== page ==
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    Even if they are, the API has two different purposes, so they should not be treated the same. Even if they wrap each other in the internal implementation, it doesn't matter to us.
    Quote Originally Posted by Adak View Post
    io.h certainly IS included in some modern compilers. It is no longer part of the standard for C, but it is nevertheless, included in the very latest Pelles C versions.
    Quote Originally Posted by Salem View Post
    You mean it's included as a crutch to help ancient programmers limp along without them having to relearn too much.

    Outside of your DOS world, your header file is meaningless.

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    Thanks Elysia,



    Quote Originally Posted by Elysia View Post
    Even if they are, the API has two different purposes, so they should not be treated the same. Even if they wrap each other in the internal implementation, it doesn't matter to us.
    Back to my original question, I think my question is answered with your patience help. :-)

    I want to confirm with you that the answer is, the space allocatedby either new (memory on heap) or VirtualAlloc (memory on virtual memory page directly) is counted as part of virtual memory, right?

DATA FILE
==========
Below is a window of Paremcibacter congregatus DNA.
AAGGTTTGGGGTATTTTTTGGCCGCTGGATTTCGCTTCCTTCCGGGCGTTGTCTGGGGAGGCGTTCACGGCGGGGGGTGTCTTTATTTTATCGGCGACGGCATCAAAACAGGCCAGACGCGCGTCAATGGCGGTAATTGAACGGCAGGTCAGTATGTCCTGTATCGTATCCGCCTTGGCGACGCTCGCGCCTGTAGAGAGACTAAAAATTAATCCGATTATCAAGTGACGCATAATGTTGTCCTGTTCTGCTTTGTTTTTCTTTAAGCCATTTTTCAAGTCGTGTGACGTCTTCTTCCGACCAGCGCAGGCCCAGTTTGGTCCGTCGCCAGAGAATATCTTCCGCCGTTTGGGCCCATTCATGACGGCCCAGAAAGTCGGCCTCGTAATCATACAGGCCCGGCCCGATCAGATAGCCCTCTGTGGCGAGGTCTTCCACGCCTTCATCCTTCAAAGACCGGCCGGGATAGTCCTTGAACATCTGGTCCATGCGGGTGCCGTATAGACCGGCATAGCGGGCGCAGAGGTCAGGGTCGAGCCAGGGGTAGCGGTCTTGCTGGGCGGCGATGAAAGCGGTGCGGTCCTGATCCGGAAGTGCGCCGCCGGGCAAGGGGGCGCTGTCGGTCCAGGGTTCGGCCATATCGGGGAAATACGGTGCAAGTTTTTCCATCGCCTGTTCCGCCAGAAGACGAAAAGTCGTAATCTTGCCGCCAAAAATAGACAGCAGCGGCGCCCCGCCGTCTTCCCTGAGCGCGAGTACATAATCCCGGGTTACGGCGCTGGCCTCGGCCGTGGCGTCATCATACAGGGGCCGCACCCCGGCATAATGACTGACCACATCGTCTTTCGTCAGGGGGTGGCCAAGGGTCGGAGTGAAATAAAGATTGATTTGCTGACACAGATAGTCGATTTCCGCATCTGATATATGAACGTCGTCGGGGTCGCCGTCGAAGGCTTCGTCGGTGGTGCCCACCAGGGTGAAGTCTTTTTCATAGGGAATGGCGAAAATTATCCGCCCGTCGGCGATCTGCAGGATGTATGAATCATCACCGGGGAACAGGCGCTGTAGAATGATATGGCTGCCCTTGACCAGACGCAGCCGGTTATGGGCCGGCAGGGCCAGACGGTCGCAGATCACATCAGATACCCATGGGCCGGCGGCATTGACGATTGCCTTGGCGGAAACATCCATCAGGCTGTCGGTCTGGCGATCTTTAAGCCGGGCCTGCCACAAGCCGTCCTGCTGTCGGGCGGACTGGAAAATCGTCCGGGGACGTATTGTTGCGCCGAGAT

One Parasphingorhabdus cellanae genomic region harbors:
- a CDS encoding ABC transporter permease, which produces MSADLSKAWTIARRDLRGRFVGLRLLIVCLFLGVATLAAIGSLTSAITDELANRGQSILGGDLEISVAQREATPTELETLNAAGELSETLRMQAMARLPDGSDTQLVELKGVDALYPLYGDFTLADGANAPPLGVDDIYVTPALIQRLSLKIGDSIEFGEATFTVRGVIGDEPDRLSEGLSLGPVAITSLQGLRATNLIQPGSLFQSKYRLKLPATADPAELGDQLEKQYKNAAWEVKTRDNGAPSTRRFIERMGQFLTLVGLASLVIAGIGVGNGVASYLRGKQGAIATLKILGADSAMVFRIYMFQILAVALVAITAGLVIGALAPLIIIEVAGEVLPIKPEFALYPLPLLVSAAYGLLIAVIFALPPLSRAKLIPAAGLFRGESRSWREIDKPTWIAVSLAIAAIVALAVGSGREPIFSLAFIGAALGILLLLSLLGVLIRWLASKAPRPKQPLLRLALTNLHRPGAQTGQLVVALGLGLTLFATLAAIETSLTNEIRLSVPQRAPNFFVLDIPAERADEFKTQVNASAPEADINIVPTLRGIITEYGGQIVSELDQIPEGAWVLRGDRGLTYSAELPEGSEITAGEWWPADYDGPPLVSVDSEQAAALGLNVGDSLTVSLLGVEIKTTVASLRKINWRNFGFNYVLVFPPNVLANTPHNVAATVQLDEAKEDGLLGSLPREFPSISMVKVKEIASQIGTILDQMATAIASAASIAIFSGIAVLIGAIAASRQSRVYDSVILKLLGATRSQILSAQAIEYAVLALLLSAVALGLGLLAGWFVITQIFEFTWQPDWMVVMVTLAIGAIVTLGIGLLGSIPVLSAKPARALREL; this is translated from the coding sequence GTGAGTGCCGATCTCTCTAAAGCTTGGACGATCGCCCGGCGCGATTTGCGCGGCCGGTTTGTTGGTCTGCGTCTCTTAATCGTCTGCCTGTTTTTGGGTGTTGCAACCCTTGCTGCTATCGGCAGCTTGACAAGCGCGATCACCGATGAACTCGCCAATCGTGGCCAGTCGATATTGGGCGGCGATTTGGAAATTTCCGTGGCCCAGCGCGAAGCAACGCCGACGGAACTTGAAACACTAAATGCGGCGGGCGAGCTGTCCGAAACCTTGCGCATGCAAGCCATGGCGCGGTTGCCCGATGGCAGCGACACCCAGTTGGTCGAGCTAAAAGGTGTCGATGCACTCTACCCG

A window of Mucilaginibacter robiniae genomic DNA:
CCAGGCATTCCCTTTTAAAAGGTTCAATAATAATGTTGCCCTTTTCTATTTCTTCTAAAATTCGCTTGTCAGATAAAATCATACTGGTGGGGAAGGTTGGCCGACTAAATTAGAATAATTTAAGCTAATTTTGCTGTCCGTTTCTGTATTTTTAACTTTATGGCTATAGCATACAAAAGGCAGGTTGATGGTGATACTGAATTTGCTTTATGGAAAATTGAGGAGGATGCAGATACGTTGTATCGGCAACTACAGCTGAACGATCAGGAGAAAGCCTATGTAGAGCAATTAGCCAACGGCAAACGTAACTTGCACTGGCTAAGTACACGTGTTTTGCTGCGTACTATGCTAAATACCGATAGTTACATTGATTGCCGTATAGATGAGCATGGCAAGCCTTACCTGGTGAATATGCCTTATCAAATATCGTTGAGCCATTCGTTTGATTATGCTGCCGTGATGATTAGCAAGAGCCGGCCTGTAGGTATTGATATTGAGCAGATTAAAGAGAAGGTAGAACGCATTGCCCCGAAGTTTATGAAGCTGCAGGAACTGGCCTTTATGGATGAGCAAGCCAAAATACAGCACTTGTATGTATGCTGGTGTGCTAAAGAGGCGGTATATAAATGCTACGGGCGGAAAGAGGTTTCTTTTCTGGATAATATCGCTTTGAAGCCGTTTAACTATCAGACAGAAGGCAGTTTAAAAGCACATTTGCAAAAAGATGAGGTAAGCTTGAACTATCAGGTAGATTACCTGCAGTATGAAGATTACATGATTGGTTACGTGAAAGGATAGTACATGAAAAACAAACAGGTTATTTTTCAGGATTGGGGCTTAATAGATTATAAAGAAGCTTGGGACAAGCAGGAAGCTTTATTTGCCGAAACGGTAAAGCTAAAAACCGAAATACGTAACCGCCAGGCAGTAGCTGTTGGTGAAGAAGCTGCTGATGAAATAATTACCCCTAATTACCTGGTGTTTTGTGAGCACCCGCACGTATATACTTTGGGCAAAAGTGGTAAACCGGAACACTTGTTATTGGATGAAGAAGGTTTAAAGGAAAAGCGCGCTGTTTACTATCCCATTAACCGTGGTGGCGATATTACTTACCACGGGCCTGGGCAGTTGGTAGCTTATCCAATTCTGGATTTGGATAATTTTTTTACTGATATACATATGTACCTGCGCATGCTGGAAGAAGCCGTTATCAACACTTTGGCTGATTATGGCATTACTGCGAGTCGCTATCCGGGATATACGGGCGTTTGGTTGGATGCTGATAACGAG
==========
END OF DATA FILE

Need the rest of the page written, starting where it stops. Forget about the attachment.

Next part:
regards,
    George

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    Yes, both are virtual memory.
    Quote Originally Posted by Adak View Post
    io.h certainly IS included in some modern compilers. It is no longer part of the standard for C, but it is nevertheless, included in the very latest Pelles C versions.
    Quote Originally Posted by Salem View Post
    You mean it's included as a crutch to help ancient programmers limp along without them having to relearn too much.

    Outside of your DOS world, your header file is meaningless.

  11. #11
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    Thanks Elysia,


    I appreciate your patience again on this thread. :-)

    Quote Originally Posted by Elysia View Post
    Yes, both are virtual memory.

    regards,
    George

  12. #12
    Cat without Hat CornedBee's Avatar
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    In the end, everything comes down to the memory API of VirtualAlloc. This includes CreateHeap/HeapAlloc.

    The reason is that the Win32 subsystem (ntdll.dll) provides no other way of getting memory from the OS.
    All the buzzt!
    CornedBee

    "There is not now, nor has there ever been, nor will there ever be, any programming language in which it is the least bit difficult to write bad code."
    - Flon's Law

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    Thanks for your final conclusion, CornedBee!


    Quote Originally Posted by CornedBee View Post
    In the end, everything comes down to the memory API of VirtualAlloc. This includes CreateHeap/HeapAlloc.

    The reason is that the Win32 subsystem (ntdll.dll) provides no other way of getting memory from the OS.

    have a good weekend,
    George